Thursday, January 29, 2015


Today I was talking to my friend about my 30th birthday this June, and she was surprised to find out I would still be in Seattle and not back with Hubs in NC yet. My reasoning for this was that I don't want to turn 30 with only him and our cat. Sure, I've made a few friends out there, but compared to the party I'll have in Seattle a NC bash would have a depressing turn out. In the last ten years, I've moved so much often I'm in a new place on my birthday, and I rarely get to celebrate with people who I've known more than a month. This year, I'm ready for something less... intimate.

At the core, my decision to stay in Seattle, while based on a party, really has nothing to do with a birthday and everything to do with happiness.

Hubs and I have been in a relationship for almost four years, and during that time I have learned this: Loving someone can change your life, it can fill you up and make you a better person- but you cannot be happy on love alone.

It's not all on Hubs to provide me with ultimate happiness either, it would be impossible and it's simply not his job to. He is an addition to my happiness, making my life better exponentially simply by being who he is and supporting me. Together we can travel, be active, take classes. He can laugh as I spend too much money at sephora, go to breweries with me, and all of the things. He can be a perfect, loving husband that makes me feel safe and wonderful, but he himself cannot fulfill me.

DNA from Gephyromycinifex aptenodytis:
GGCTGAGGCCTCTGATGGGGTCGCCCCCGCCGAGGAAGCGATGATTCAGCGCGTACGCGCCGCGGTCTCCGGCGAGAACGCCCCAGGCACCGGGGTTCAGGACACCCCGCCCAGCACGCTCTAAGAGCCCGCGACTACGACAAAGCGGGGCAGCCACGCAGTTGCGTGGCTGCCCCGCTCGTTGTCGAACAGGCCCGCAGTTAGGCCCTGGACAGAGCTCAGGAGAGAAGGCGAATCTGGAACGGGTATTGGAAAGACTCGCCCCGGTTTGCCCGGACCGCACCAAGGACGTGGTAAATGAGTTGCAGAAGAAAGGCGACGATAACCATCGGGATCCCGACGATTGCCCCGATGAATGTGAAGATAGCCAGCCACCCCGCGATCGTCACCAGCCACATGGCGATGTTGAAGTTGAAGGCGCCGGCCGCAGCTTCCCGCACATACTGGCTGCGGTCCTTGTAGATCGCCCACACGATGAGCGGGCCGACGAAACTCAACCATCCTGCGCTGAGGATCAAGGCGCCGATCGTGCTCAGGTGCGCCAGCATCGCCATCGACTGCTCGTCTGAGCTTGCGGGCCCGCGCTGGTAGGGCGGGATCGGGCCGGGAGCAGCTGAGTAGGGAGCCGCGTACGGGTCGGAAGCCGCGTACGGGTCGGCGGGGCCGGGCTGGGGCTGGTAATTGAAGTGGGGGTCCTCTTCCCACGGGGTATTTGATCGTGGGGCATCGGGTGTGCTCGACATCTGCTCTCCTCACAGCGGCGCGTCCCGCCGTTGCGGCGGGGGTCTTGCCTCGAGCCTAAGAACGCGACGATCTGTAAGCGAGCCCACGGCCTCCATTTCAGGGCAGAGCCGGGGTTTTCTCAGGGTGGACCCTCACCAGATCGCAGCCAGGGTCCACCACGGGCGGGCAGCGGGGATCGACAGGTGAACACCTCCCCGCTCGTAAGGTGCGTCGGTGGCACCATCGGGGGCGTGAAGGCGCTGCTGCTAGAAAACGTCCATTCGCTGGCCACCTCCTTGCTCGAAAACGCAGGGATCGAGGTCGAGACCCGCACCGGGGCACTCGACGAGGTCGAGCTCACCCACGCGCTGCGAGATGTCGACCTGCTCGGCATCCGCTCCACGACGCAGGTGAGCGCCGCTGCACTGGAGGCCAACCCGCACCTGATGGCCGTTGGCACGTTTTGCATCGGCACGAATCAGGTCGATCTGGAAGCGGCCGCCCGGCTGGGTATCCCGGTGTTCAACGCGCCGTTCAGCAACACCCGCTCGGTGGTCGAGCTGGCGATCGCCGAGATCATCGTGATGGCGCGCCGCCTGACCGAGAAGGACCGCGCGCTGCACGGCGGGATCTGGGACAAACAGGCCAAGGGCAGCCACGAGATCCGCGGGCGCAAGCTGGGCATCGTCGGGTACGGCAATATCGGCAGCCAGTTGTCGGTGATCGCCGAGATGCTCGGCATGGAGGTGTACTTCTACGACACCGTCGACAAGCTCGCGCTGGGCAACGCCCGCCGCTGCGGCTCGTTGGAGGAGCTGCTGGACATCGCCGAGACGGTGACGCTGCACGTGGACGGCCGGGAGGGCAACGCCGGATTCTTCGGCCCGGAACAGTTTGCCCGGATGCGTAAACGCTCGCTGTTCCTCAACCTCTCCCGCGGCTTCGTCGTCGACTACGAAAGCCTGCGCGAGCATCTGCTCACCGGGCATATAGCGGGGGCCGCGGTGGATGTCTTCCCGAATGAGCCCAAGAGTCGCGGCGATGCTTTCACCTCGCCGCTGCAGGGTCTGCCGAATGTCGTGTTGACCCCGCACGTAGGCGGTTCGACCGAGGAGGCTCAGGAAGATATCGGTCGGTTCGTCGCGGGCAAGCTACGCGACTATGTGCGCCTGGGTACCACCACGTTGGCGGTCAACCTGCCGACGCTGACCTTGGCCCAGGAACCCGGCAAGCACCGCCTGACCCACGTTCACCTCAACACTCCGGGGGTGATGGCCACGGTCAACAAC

This is where things like my career come in. Staying busy, feeling accomplished, and the stuff money provides like trips, adventures, fitness, being on a sports team and all of that. These are things he can support me with, but not give me, and unfortunately these are not things that are possible in certain places we have lived...and thus why I moved to Seattle during his deployment, and stayed when he got back early.

The response I get to that is you make your own happiness. My place is with my husband because otherwise what's the point of being married. I could have any sort of shit job to make money, volunteer to feel accomplished, get a hobby to feel creative, and the ever popular have kids.

There's nothing much else I can say to that, except that it's hard to understand if you're not a career person. I don't mean you have a career instead of a job, or that you enjoy your work. I mean you LOVE your career and it defines who you are. My greatest struggle since leaving Chicago has not been loving hubs or even his deployment. It was figuring out what my new identity would be if I was not to be a creative, a MadMen if you will, any longer.

Over a year ago I started studying to be a personal trainer. It's something I enjoy, something I'm good at, but I haven't finished yet because of one thing: At my heart, I'm still a MadMen, and I continually search for ways to stay on that path. Being a personal trainer would be fun, but it lacks luster and edge. Most of all it lacks all the struggle, drama and heartache you go through to create, and the straight up euphoria when it comes to life.